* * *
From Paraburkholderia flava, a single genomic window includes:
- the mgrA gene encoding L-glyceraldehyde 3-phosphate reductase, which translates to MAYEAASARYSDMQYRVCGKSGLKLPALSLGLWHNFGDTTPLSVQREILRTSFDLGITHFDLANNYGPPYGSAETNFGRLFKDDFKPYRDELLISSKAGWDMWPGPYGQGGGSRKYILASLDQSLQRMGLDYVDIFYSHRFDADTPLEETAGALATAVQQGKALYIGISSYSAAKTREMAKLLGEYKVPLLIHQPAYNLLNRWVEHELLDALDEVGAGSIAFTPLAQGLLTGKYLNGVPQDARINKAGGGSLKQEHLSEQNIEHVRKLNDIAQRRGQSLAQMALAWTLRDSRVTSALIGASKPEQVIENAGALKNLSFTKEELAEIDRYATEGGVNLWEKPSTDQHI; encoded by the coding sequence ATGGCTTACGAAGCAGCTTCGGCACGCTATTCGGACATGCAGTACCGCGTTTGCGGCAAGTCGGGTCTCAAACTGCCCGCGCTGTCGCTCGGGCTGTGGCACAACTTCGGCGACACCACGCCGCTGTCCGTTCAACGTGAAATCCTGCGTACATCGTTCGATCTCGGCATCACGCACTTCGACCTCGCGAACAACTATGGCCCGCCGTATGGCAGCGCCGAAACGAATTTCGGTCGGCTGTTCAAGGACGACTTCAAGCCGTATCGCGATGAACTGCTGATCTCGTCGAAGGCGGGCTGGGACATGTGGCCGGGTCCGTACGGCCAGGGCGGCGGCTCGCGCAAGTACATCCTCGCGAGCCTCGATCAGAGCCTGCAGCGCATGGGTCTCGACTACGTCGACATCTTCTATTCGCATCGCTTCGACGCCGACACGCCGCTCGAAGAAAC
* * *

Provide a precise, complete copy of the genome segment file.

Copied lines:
From Paraburkholderia flava, a single genomic window includes:
- the mgrA gene encoding L-glyceraldehyde 3-phosphate reductase, which translates to MAYEAASARYSDMQYRVCGKSGLKLPALSLGLWHNFGDTTPLSVQREILRTSFDLGITHFDLANNYGPPYGSAETNFGRLFKDDFKPYRDELLISSKAGWDMWPGPYGQGGGSRKYILASLDQSLQRMGLDYVDIFYSHRFDADTPLEETAGALATAVQQGKALYIGISSYSAAKTREMAKLLGEYKVPLLIHQPAYNLLNRWVEHELLDALDEVGAGSIAFTPLAQGLLTGKYLNGVPQDARINKAGGGSLKQEHLSEQNIEHVRKLNDIAQRRGQSLAQMALAWTLRDSRVTSALIGASKPEQVIENAGALKNLSFTKEELAEIDRYATEGGVNLWEKPSTDQHI; encoded by the coding sequence ATGGCTTACGAAGCAGCTTCGGCACGCTATTCGGACATGCAGTACCGCGTTTGCGGCAAGTCGGGTCTCAAACTGCCCGCGCTGTCGCTCGGGCTGTGGCACAACTTCGGCGACACCACGCCGCTGTCCGTTCAACGTGAAATCCTGCGTACATCGTTCGATCTCGGCATCACGCACTTCGACCTCGCGAACAACTATGGCCCGCCGTATGGCAGCGCCGAAACGAATTTCGGTCGGCTGTTCAAGGACGACTTCAAGCCGTATCGCGATGAACTGCTGATCTCGTCGAAGGCGGGCTGGGACATGTGGCCGGGTCCGTACGGCCAGGGCGGCGGCTCGCGCAAGTACATCCTCGCGAGCCTCGATCAGAGCCTGCAGCGCATGGGTCTCGACTACGTCGACATCTTCTATTCGCATCGCTTCGACGCCGACACGCCGCTCGAAGAAAC